Remembering Donald “Duck” Dunn

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Tuesday, May 13, 2014
60s
Rhino Remembering
Donald Dunn
Donald Duck Dunn
Booker T
Booker T & The MGs
Booker T and the MG's
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Remembering Donald “Duck” Dunn

Two years ago today, legendary bassist Donald “Duck” Dunn died in his sleep at the age of 70 after playing his fifth night of double shows at the Blue Note, a nightclub in Tokyo, Japan, with his longtime Booker T. & the M.G.’s bandmate, Steve Cropper. While it’s a shame that he left us after having just confirmed to a crowd that he was still very much on his game as a musician, at least he departed with an audience’s applause still ringing in his ears.

Born in Memphis, Tennessee on November 24, 1941, Dunn – who got his nickname from his father in exactly the manner you’d expect: while watching Disney cartoons – grew up alongside the aforementioned Mr. Cropper, and when Cropper started playing guitar with another of his friends, Dunn decided to take a shot at playing bass. Although he was a self-taught musician, it was that unique method of mastering his instrumental that led to his equally unique style, one which can be heard all over the Stax Records catalog, including tracks by Otis Redding, Carla Thomas, Eddie Floyd, Johnnie Taylor, William Bell, Albert King, and numerous others.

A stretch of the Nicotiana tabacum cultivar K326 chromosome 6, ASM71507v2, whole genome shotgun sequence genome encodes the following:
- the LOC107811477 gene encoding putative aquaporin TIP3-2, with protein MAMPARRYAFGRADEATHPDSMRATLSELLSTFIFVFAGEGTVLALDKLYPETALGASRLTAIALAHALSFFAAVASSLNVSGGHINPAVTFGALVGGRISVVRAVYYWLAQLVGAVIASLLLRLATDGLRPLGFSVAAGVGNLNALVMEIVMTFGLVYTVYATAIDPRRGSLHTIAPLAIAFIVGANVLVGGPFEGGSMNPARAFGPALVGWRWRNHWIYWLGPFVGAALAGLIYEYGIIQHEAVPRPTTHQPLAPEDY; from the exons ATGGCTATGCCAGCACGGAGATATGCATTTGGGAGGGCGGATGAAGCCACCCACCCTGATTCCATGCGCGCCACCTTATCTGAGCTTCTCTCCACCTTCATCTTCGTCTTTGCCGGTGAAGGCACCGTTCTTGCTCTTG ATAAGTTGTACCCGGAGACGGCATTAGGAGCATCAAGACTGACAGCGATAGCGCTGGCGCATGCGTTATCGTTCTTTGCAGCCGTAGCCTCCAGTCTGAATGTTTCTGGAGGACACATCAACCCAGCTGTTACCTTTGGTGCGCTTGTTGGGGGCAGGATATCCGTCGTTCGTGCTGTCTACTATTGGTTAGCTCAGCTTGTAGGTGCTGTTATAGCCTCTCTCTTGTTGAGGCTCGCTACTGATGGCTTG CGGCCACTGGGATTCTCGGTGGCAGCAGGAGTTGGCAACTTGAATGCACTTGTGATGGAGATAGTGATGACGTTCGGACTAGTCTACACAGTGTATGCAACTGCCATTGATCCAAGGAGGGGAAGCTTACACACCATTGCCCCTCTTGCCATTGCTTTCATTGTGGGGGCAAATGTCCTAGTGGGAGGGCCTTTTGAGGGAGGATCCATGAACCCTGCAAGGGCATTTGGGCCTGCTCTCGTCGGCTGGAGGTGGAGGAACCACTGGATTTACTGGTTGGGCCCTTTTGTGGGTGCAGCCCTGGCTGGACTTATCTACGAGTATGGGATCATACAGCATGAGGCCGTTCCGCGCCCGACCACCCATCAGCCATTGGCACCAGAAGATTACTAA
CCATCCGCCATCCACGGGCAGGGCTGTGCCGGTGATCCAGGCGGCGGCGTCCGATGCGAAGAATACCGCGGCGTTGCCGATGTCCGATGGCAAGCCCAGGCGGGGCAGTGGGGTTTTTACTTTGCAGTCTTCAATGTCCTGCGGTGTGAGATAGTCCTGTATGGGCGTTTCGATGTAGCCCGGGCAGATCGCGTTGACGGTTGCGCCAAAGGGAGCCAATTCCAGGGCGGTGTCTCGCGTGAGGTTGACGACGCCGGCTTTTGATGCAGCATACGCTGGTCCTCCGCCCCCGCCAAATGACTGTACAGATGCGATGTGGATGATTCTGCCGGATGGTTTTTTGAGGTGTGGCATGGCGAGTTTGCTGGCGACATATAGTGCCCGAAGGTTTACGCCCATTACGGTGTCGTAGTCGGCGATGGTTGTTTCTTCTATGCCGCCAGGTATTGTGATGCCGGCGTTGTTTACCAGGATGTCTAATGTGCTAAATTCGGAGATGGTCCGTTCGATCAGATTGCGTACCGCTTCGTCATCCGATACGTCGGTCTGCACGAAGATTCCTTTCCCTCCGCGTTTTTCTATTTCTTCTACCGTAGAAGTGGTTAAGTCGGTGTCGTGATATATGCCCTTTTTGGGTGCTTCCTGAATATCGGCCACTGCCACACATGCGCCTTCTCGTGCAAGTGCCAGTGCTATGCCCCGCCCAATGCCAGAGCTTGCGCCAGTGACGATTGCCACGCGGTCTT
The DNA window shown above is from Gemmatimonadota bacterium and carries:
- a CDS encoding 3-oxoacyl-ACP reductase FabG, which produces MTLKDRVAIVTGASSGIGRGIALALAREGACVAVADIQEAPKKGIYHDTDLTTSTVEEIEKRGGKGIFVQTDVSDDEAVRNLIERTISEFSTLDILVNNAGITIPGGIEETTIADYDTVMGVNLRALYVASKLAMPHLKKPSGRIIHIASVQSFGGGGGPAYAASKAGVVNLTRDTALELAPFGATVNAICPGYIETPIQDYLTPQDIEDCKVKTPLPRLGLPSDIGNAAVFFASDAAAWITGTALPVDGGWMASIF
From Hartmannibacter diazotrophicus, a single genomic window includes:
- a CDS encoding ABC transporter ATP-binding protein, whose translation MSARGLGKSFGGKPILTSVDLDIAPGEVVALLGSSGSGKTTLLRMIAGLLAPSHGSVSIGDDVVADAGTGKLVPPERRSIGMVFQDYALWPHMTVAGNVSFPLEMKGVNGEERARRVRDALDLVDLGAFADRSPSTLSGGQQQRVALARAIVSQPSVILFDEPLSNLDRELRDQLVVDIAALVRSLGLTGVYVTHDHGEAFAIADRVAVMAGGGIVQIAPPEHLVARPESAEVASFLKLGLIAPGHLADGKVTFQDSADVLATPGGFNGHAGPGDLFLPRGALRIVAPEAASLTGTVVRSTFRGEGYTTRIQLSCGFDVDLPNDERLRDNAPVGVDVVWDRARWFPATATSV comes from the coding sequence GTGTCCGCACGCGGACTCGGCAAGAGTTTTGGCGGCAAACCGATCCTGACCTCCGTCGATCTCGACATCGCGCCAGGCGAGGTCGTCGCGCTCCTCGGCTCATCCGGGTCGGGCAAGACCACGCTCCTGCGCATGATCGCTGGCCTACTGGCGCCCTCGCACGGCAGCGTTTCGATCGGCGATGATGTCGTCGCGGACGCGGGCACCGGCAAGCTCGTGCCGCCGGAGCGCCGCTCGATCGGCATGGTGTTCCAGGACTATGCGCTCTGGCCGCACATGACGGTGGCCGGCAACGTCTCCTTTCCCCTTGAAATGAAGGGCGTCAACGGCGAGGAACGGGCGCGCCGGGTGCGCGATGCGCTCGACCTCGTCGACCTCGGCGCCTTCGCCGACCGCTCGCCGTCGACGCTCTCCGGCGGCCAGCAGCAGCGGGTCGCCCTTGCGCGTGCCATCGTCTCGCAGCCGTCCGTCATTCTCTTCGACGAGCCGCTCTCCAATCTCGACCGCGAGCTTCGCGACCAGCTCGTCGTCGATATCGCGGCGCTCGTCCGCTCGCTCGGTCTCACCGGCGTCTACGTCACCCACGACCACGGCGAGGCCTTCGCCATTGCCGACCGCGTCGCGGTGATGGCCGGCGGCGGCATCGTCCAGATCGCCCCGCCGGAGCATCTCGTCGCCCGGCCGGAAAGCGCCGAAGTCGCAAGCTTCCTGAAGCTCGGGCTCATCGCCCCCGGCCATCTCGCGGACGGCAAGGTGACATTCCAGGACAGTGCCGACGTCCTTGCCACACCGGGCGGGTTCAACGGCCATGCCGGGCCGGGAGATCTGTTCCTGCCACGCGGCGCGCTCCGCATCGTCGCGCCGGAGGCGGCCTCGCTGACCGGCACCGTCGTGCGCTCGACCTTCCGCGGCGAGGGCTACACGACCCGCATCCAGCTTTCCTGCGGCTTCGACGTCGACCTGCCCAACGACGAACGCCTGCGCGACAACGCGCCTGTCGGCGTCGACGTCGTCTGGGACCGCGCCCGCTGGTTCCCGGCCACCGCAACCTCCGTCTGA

As noted, Dunn also made a mark as one of the M.G.’s, although he wasn’t actually a founding member of the band (he didn’t join the lineup until 1964 when Lewie Steinberg departed the ranks), but he’s arguably just as well known to comedy fans for his membership in the Blues Brothers band, appearing in both the original 1980 film as well as its belated sequel, Blues Brothers 2000. Indeed, there is reason to believe that Dunn was a great deal of the reason why Jake and Elwood Blues had a band powerful enough to turn goat piss into gasoline…and if that line doesn’t resonate with you, it’s clearly time you revisited the film.

Dunn’s most famous credits often outshined some which were equally impressive, including playing on albums by Elvis Presley (Raised on Rock), Stevie Nicks (Bella Donna), and several efforts by Eric Clapton and Tom Petty and the Heartbreakers, played at Live Aid (with Clapton), was part of the backing band for the Bob Dylan 30th anniversary concert at Madison Square Garden, along with the rest of Booker T. and the M.G.’s.

Clearly, Donald “Duck” Dunn made a major impact as a musician, but just in case you need some reminding, here’s a collection of tracks to give you an idea of the variety of artists who made use of his talents over the course of his long career.